Stuttering is a speech disorder that affects the fluency of speech. It is characterized by disruptions or blockages in the flow of speech, causing repetition or prolongation of sounds, syllables, or words. Stuttering can occur in children and adults, but it is most commonly seen in children between the ages of two and six.
While the exact causes of stuttering are not yet known, there are several risk factors that are associated with its development in children. The most common risk factors are listed below. If your child ticks off at least one risk factor, please consult a speech and language pathologist to address your concerns.
One of the significant risk factors for stuttering is having a family history of stuttering. Studies have found that approximately 60% of people who stutter have a family member who also stutters.
Researchers have identified several genes that are associated with stuttering. These genes may be inherited from one or both parents and can increase the likelihood of developing stuttering. However, not all people with a family history of stuttering will develop stuttering, and not all people who stutter have a family history of the disorder.
Age at onset
Age of onset is another significant risk factor for stuttering. Stuttering is more likely to occur in children between 2 and 5 years old. This is the period when children are learning to speak, and their language skills are rapidly developing.
Stuttering that starts after the age of 5 years is less common and may be related to other factors, such as genetics, environmental factors, or other idiopathic factors.
Research has shown that children who stutter early in life are more likely to recover spontaneously or with speech therapy than those who begin to stutter later. However, early onset does not guarantee that the stuttering will resolve without intervention, and some children may continue to stutter into adulthood.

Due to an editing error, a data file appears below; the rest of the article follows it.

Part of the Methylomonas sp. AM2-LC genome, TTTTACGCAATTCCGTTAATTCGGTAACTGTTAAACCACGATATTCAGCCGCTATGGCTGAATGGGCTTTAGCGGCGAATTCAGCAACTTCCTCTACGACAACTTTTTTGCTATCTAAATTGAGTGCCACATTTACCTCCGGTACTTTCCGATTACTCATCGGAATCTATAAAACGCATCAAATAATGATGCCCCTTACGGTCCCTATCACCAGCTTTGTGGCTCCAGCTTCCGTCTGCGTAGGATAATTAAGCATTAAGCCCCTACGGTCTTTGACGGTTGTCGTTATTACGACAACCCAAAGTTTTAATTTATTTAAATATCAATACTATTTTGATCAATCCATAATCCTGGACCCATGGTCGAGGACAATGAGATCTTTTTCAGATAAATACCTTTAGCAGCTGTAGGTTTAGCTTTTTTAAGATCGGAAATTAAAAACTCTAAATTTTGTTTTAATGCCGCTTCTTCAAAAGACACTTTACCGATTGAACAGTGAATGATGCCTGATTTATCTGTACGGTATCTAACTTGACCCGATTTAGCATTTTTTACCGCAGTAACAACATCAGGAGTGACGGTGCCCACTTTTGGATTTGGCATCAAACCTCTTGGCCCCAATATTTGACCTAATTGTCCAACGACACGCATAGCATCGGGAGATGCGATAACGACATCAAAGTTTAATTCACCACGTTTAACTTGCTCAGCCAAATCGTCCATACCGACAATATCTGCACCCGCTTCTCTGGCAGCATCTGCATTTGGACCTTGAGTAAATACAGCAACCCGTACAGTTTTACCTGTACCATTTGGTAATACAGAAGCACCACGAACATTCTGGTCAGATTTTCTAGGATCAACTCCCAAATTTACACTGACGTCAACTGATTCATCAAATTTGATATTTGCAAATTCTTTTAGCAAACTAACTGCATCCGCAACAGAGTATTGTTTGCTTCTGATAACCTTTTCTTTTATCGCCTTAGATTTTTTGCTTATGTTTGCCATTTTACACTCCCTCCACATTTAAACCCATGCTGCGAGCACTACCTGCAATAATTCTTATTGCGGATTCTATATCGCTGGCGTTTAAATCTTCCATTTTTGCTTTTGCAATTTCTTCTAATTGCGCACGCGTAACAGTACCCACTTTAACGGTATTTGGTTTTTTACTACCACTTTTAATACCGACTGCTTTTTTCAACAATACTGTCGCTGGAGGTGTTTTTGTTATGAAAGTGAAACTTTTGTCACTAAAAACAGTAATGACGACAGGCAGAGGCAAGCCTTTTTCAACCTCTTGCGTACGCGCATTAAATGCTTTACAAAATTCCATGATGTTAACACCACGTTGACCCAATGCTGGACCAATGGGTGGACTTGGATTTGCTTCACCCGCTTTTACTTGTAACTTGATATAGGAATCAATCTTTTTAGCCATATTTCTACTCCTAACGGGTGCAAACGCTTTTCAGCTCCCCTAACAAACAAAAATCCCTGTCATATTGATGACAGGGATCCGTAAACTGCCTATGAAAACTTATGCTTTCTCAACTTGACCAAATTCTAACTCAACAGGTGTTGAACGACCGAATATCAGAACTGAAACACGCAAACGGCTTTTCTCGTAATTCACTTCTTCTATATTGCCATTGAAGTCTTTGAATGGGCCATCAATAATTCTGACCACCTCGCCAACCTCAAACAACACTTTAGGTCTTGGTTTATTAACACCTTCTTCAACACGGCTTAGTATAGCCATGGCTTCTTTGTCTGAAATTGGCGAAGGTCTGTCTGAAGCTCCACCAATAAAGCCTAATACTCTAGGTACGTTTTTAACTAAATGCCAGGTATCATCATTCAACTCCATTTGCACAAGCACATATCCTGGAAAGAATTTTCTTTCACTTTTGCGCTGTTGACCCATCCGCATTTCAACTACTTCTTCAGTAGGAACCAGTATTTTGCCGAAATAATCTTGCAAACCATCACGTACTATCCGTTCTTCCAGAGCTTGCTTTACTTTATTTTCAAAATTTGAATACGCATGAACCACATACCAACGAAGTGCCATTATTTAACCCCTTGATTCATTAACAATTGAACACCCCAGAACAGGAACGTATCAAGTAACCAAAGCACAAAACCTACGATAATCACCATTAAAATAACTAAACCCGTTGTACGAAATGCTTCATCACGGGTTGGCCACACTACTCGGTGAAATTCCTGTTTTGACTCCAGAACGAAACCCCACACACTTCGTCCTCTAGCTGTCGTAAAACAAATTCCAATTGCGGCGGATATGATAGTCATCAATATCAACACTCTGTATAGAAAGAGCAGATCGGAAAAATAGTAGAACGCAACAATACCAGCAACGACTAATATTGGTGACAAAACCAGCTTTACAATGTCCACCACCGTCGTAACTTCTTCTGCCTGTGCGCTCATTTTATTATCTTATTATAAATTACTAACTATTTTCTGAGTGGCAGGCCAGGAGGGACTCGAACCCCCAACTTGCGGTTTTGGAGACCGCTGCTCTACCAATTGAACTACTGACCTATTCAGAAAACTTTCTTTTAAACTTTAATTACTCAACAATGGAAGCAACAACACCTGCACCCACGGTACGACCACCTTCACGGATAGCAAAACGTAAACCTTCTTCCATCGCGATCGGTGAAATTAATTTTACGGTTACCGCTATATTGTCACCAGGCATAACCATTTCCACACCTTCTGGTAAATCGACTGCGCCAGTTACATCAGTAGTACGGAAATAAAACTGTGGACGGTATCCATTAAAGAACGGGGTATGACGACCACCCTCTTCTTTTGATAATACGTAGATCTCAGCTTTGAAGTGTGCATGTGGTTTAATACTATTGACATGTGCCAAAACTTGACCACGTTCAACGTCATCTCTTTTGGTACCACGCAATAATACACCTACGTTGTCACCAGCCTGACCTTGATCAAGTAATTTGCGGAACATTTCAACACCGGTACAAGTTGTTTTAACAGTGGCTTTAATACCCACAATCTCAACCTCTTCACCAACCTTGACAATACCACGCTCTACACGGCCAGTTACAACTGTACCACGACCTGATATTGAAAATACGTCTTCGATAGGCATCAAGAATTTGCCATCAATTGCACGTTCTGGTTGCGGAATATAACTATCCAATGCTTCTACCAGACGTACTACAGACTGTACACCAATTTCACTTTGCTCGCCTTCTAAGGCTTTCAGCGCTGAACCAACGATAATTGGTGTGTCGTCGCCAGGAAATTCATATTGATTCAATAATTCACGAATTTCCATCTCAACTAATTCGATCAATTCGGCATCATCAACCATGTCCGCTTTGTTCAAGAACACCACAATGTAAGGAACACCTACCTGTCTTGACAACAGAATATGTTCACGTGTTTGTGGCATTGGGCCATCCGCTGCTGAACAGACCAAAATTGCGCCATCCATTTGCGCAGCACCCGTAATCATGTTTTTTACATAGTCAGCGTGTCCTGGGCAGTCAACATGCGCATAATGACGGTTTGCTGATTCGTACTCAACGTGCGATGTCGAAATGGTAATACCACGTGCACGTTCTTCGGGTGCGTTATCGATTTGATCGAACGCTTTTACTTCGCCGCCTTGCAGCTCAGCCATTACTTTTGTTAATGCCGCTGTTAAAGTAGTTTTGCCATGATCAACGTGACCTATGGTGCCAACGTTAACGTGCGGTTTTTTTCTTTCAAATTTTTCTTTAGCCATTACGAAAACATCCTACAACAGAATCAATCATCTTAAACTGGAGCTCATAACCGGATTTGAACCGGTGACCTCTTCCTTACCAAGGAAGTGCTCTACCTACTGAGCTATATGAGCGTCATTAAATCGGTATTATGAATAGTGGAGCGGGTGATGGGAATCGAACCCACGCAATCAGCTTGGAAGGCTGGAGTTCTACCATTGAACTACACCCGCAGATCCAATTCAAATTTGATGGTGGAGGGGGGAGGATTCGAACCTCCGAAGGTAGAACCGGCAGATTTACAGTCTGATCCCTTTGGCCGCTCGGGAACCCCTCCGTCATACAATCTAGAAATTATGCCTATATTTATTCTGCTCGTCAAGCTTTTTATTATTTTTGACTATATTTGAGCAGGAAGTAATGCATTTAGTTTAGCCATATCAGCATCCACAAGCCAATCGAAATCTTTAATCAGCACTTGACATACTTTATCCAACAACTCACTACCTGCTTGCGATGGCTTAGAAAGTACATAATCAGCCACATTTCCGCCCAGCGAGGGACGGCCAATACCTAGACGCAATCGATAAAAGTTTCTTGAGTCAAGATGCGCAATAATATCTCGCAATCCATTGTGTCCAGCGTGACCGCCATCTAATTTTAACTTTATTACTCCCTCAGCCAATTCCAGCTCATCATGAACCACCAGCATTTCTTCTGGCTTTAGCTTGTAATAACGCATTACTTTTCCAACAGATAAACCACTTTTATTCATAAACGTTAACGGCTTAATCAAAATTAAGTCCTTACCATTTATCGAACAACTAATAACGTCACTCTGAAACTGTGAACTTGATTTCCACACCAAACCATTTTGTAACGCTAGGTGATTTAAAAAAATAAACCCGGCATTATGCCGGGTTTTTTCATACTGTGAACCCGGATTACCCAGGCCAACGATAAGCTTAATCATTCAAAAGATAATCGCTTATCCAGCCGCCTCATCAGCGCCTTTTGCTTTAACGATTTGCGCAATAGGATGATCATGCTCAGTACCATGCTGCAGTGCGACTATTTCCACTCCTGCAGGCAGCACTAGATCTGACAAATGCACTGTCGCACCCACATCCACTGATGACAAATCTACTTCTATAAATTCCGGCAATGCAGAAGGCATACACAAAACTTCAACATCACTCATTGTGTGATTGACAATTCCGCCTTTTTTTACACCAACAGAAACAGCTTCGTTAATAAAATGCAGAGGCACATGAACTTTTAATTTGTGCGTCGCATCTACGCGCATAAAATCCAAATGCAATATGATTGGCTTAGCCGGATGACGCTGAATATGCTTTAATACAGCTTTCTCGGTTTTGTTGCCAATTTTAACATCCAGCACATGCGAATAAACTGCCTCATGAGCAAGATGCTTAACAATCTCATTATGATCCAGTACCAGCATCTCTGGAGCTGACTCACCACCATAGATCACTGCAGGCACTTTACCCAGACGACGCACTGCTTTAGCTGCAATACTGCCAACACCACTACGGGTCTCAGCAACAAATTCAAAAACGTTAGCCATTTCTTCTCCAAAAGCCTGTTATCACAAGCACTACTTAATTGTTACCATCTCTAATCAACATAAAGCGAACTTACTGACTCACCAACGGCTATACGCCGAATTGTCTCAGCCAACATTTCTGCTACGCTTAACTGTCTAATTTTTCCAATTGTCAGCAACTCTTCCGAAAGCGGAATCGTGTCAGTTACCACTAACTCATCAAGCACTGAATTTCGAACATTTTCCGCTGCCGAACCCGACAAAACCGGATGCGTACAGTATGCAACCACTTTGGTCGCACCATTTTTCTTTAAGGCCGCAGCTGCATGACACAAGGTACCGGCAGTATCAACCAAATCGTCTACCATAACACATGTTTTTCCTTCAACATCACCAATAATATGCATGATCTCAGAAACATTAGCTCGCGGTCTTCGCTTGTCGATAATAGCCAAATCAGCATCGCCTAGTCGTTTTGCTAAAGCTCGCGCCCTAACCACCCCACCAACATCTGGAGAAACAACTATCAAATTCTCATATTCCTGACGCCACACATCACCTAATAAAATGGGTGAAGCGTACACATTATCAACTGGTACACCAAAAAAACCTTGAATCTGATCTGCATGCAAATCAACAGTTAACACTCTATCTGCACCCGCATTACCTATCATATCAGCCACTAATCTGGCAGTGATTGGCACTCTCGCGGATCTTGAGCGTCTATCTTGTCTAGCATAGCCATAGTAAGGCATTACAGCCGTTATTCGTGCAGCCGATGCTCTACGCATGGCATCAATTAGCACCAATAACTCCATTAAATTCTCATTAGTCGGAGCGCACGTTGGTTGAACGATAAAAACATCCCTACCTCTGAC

Time since the onset of the stuttering
The time since the onset of the stuttering is yet another important factor in determining the risk of stuttering. According to research, almost 70% – 80% of the children who start to stutter will spontaneously show improvement in their fluency within 1-2 years without speech therapy. It is also important to note any stuttering that persists for longer than six months. If your child has been stuttering for over six months, they are less likely to outgrow it.
Studies have consistently shown that stuttering affects males more frequently than females. According to the National Stuttering Association, approximately four times as many males as females stutter. This gender difference has been observed across different cultures and age groups.
However, it is important to note that while males are more likely to stutter than females, this does not mean that stuttering is exclusive to males. Females can and do experience stuttering, and the severity and impact of stuttering can vary greatly between individuals, regardless of gender.
Language related factors
Research suggests that there may be a relationship between language skills and the development of stuttering. Specifically, some studies have found that children who have difficulty with certain language skills, such as grammar or vocabulary, may be at a higher risk for developing stuttering.
However, it is important to note that not all children with language difficulties will develop stuttering, and not all children who stutter have language difficulties.
Speech related factors
Speech sound disorders can be one of the risk factors for stuttering. Speech sound disorders refer to difficulties in articulating and producing speech sounds, which can include substitutions, omissions, or distortions of sounds. According to research, a child with speech sound disorders may be less likely to outgrow stuttering than a child with typical speech development.
These are the common risk factors that could place your child at risk for developing and persisting stuttering. If you feel that your child has one or more of these risk factors, it would be advisable to consult a speech and language pathologist who specializes in fluency-related disorders. The speech and language pathologist will help screen, assess, and treat childhood stuttering disorders.
If you are interested in speech therapy services, please contact us: Therapy Services – Speech Improvement Center
If you are interested in speech therapy careers, please contact us: Employment Opportunities – Speech Improvement Center
Check our locations here: Locations – Speech Improvement Center